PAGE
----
Gone is Yoda. Don't even bother to search for him. He isn't here. Gone is Jar Jar. Instead we get something even worse, a large, shaggy "walking carpet" named Chewbacca who barks in a language only Dr. Doolittle could understand. You'll long for the days of Jar Jar's broken English. Gone is the Emperor himself: he is only once vaguely referred to in passing. Gone, also, is Amidala, and her absence, nor very existence, is ever once referred to. Nor is the fact that Luke and Leia are byproducts of the big bad guy himself, Darth Vader. Which leaves one wondering why this film was made at all. It does nothing to progress the story. (The one brief moment of semi-contact between Vader and his son is wasted. Indeed, the very fact that Luke is Vader's son is never once referred to, except in a vague allusion that could easily qualify as a lie.) You have Luke incestuously chasing after his sister; a rogue named Han Solo (a wasted Harrison Ford) who, while interesting, comes in too late to save the dragging Tatooine sequence (if you thought you saw too much Tatooine in the original Star Wars film, you haven't seen anything yet. The first half of A New Hope is spent almost entirely on the characterless planet); and Obi-Wan is unceremoniously tossed aside as if Lucas had suddenly become bored with the character. Perhaps the only good thing to come out of the film is that we get more screen time with the droids, but that's hardly worth $8.
The effects are also particularly lackluster. The big opening shot of a Star Destroyer cruising past overhead seems underwhelming compared to some of the effects we saw in the previous films. The end battle goes on for much too long as well, leaving one wishing for the short, to the point space battle of the original film. Gone, also, are the beautiful fashions and the magnificent art direction of the original trilogy. Here, everything is sparse, cold, antiseptic. Princess Leia's lone white robe leaves one desperately longing for the golden olden days of Amidala's 12+ costume changes per picture. The donuts strapped to Leia's head don't exactly help matters.
Whomever Lucas was trying to please with A New Hope, the end result can only be that he has pleased himself. It is not entirely Lucas's fault. In today's crowded marketplace where every other weekend features a new event movie, a new Star Wars film just doesn't carry the same impact that it did twenty years ago, when everything looked so new. The amount of emotion a person takes away is equal only to the amount he puts in, and, in this day and age, we may all either be too jaded or perhaps are expecting too much to be anything but disappointed. Still, it would have been nice if Lucas could have put a little more thought into the story and worked on pleasing some of the old fans. At least then someone would enjoy the movie.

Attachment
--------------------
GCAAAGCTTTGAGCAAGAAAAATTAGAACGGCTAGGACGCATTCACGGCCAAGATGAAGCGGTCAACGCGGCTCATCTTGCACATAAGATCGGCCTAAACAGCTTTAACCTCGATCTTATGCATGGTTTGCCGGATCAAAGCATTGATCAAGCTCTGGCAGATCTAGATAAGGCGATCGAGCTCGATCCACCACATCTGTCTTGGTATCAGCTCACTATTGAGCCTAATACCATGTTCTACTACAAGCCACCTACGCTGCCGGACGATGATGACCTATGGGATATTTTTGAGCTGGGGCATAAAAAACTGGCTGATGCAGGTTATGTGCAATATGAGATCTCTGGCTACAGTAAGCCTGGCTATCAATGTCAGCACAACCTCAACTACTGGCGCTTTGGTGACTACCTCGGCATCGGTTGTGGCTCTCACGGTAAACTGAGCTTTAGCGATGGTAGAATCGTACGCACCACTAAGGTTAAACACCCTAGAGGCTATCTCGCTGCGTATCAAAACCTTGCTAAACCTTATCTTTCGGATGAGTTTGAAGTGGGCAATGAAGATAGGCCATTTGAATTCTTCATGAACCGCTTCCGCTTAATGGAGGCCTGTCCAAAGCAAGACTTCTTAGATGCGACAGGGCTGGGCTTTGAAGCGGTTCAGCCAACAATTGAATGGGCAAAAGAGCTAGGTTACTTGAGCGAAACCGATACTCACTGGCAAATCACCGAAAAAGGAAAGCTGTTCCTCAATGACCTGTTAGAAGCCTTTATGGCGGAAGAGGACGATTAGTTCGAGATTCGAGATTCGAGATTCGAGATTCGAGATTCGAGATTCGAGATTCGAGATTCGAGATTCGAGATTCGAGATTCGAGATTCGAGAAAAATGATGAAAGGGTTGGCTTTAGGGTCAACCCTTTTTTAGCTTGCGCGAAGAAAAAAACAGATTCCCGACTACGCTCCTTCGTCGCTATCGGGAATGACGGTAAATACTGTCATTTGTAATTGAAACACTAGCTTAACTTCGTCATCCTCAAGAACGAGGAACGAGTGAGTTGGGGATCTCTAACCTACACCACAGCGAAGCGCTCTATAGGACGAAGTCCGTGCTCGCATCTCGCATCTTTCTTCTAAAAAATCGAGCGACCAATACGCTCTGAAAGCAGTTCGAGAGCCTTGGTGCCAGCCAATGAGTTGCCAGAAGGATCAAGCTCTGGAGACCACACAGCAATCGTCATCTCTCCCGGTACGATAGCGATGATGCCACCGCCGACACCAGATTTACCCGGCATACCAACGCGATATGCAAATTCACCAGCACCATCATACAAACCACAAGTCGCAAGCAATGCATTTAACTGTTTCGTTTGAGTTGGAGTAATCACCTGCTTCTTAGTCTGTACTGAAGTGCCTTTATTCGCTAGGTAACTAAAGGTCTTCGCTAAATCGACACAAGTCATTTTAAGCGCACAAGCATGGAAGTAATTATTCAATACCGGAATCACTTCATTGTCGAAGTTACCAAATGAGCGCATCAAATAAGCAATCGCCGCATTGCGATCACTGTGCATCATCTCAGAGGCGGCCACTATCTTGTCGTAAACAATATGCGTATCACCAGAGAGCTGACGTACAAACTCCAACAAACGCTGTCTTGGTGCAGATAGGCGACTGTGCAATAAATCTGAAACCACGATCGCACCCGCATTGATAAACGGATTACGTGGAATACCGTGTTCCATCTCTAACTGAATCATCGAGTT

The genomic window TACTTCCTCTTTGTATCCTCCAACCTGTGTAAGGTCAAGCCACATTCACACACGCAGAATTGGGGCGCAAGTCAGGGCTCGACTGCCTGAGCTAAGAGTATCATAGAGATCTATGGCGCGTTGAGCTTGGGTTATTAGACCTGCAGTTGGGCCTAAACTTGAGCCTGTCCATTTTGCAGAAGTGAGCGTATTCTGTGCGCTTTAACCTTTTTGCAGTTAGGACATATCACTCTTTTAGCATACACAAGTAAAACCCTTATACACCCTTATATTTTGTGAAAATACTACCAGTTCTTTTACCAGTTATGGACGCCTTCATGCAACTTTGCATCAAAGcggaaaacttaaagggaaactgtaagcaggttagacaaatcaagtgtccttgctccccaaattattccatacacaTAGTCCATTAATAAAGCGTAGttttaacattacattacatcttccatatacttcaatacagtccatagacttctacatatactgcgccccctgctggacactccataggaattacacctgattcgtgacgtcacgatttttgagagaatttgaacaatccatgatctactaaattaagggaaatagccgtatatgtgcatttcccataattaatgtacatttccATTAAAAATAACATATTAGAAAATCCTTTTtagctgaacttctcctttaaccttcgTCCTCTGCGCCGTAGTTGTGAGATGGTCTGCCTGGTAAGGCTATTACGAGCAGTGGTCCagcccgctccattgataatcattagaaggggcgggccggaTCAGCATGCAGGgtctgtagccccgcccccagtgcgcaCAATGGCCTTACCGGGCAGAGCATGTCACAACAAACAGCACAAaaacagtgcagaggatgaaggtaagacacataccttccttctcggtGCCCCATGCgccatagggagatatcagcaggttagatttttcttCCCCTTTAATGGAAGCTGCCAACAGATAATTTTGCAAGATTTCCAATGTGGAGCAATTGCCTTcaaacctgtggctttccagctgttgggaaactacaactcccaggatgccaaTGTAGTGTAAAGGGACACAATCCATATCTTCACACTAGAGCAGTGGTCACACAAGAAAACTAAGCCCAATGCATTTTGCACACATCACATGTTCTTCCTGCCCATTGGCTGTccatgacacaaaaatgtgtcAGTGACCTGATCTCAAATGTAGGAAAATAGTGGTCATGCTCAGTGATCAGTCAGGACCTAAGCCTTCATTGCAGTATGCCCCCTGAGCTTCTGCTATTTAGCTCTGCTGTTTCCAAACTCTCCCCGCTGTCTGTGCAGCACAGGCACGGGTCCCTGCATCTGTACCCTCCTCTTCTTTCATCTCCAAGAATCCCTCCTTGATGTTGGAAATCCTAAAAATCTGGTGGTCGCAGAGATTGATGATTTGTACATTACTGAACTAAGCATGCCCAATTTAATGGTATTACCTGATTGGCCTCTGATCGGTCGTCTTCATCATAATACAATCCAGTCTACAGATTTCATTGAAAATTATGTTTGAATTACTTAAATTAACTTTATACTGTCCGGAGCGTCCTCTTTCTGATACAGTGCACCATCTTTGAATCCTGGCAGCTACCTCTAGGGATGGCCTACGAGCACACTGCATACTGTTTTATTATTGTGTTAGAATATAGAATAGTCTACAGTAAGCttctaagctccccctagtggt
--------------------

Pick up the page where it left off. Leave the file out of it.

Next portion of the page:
Guest Editorial by Dehrian
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January 11th, 2001
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Possiamo chiederci soltanto se sia vero che la battaglia della Morte Nera apparirebbe noiosamente dilatata a chi fosse esclusivamente abituato ai confronti spaziali brevi come quello di Ep1, cioè la battaglia contro la nave controllo droidi. È più ragionevole pensare che il pubblico apprezzerebbe comunque e in ogni caso una scena come la corsa nel celebre "canalone", che non costituisce solo uno fra tanti fronti narrativi simultanei, ma che anzi concentra su di sé tutta l'attenzione dello spettatore, tutta la narrazione. In questo caso il paragone non va fatto, e se pur viene istituito a uscirne vincitrice è la scena di A New Hope, senza dubbio.
Del resto, è là che è nata la "magia". E tutto sommato siamo contenti che la storia della creazione di Star Wars sia stata quella che conosciamo.